It was only after all the twists and turns of the evidence, direction from the judge, copious legal arguments and much more along the way that we were ready to consider all that we’d seen and heard and then deliver a verdict on each of the charges.

It still took the twelve of us many hours to finally agree. That process involved reviewing the case, including expert evidence, and discussing various points together to ensure justice for everyone involved in the case.

What fascinated me at the time was the media reporting.

I had no doubt that people would have been making up their own minds on the case based on the occasional 90 second television reports and the two or three hundred word reports in the paper.

We had heard countless hours of in depth evidence, they had seen a 90 second report. How could they make a solid decision on such a small amount of evidence? Quite obviously they couldn’t.

Judge, Jury and Executioner

Unfortunately, when it comes to social media we seem to have thrown out all need to understand an issue before we decide where we stand. We base our position on existing prejudices and decide that anyone holding any other view is an idiot who deserves our contempt and hate.

We don’t take the time to research a topic, weigh up the evidence and then have a reasoned conversation. Instead, we see people jumping in with inflammatory statements devoid of any attempt to hear another perspective or to show respect.

Don’t get me wrong, I’m not against developing a conversation and seeking the facts to understand more about what happened but that’s a million miles away from taking on the job of judge, jury and executioner based on media reports.

Whether it’s a major news story or simply a fun YouTube video, our unlimited access to various forms of social media has given us unprecedented opportunity to share our opinions and the fact that most of those opinions aren’t supported by the facts doesn’t seem to trouble anyone.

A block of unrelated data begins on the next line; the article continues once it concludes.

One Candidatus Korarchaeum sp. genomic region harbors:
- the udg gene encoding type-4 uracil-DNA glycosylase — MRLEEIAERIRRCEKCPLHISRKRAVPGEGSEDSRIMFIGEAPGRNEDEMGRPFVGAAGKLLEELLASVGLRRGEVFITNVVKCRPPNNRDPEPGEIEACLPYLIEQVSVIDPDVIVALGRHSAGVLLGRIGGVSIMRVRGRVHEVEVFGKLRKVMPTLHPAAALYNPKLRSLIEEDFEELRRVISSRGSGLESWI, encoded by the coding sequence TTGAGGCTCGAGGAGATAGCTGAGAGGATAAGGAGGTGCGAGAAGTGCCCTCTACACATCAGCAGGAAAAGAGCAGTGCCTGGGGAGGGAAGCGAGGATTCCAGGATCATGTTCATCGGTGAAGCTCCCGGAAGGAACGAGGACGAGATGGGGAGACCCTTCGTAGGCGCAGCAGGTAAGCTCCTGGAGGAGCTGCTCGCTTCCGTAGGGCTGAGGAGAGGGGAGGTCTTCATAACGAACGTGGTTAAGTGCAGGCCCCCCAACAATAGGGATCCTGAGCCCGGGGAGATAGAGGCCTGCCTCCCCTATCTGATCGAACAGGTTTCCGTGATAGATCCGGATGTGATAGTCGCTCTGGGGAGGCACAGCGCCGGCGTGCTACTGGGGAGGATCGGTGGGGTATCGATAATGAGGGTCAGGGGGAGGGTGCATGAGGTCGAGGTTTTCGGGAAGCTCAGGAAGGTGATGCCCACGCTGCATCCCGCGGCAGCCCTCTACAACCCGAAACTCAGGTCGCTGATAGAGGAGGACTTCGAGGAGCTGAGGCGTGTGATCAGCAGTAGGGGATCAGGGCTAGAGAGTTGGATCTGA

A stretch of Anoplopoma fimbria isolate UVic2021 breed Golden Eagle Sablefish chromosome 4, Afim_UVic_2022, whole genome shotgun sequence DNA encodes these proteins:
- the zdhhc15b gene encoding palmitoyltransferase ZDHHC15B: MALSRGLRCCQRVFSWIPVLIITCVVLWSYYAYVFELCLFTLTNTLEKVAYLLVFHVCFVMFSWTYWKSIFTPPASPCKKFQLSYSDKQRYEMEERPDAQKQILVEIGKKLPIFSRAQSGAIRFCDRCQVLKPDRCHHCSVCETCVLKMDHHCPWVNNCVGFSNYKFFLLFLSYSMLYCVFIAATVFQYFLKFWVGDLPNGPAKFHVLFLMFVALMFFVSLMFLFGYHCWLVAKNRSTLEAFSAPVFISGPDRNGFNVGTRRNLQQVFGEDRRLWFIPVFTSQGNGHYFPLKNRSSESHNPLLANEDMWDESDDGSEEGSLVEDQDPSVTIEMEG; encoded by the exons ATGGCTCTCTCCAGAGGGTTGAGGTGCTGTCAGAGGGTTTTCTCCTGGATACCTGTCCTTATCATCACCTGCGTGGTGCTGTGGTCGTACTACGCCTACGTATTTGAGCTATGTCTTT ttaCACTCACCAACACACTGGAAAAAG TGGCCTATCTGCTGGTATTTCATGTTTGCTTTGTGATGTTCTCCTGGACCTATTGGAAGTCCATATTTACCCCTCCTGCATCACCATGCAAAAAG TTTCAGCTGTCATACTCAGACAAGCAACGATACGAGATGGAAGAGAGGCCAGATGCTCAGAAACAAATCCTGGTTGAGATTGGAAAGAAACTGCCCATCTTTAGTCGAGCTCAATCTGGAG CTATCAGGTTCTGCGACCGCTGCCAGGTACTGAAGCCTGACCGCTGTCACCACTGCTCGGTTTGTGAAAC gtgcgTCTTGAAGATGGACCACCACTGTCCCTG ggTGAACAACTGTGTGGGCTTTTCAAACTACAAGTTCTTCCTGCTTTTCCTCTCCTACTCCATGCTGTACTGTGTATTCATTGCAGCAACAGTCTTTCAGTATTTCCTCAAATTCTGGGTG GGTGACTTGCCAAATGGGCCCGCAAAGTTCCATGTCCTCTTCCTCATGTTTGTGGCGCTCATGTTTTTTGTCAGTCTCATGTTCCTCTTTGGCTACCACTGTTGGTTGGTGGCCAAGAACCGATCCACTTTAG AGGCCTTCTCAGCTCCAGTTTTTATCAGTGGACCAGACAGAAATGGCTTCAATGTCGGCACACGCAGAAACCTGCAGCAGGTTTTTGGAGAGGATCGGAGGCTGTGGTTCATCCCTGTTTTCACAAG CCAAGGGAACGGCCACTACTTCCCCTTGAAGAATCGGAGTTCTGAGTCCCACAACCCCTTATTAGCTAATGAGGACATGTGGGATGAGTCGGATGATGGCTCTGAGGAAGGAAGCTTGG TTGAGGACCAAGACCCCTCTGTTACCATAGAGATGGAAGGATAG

Whenever someone publishes anything online you can almost guarantee a barrage of comments that range between sycophantic worship and death threats. Where’s the middle ground? Where’s the reasoned discussion?

We’ve lost the ability to display compassion and empathy.

Many seem to forget that those involved in the stories they pronounce their opinions on are real people who are very likely to read those comments and suffer from the words of those who don’t know or care to understand the wider story.

When we cross the line, when we mess up and get it wrong, we hope that others will take into account what brought us to that point, not to excuse our behaviour but to understand it, and then that they’ll offer forgiveness.

Why are we so unprepared to offer that to others?

Why are we so quick to pass judgement on those we don’t even know? Why do we feel such a strong desire to vilify others publicly without knowing their story?

Sadly, as well as causing untold damage to those who are targeted, those making comments can end up looking foolish and uninformed. It would be better for many to simply remain silent.

Even fools are thought wise when they keep silent; with their mouths shut, they seem intelligent. – Proverbs 17:28

Social media has given us an incredible platform to share our stories and our humanness but we shouldn’t take it lightly and we shouldn’t simply use it as an opportunity to bring others down.

None of us ever know what lies around the corner for us but whatever it is, I hope that there’ll still be people ready to offer words that heal rather than words that tear down.